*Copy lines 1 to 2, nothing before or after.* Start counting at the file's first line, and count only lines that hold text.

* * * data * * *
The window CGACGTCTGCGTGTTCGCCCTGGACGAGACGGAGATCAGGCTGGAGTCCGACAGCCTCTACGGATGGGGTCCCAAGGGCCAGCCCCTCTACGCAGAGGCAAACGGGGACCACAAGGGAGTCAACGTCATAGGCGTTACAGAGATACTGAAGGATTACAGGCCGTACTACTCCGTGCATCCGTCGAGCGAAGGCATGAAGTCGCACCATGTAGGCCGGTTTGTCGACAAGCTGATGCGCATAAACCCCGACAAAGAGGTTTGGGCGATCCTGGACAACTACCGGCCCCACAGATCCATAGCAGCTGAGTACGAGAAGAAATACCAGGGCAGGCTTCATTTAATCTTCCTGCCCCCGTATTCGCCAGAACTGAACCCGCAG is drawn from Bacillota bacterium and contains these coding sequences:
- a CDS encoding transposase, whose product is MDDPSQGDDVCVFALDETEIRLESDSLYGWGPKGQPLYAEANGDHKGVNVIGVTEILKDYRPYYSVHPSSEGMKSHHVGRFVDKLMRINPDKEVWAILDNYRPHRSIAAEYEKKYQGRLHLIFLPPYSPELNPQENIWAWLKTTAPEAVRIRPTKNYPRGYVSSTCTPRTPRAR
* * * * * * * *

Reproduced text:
The window CGACGTCTGCGTGTTCGCCCTGGACGAGACGGAGATCAGGCTGGAGTCCGACAGCCTCTACGGATGGGGTCCCAAGGGCCAGCCCCTCTACGCAGAGGCAAACGGGGACCACAAGGGAGTCAACGTCATAGGCGTTACAGAGATACTGAAGGATTACAGGCCGTACTACTCCGTGCATCCGTCGAGCGAAGGCATGAAGTCGCACCATGTAGGCCGGTTTGTCGACAAGCTGATGCGCATAAACCCCGACAAAGAGGTTTGGGCGATCCTGGACAACTACCGGCCCCACAGATCCATAGCAGCTGAGTACGAGAAGAAATACCAGGGCAGGCTTCATTTAATCTTCCTGCCCCCGTATTCGCCAGAACTGAACCCGCAG is drawn from Bacillota bacterium and contains these coding sequences:
- a CDS encoding transposase, whose product is MDDPSQGDDVCVFALDETEIRLESDSLYGWGPKGQPLYAEANGDHKGVNVIGVTEILKDYRPYYSVHPSSEGMKSHHVGRFVDKLMRINPDKEVWAILDNYRPHRSIAAEYEKKYQGRLHLIFLPPYSPELNPQENIWAWLKTTAPEAVRIRPTKNYPRGYVSSTCTPRTPRAR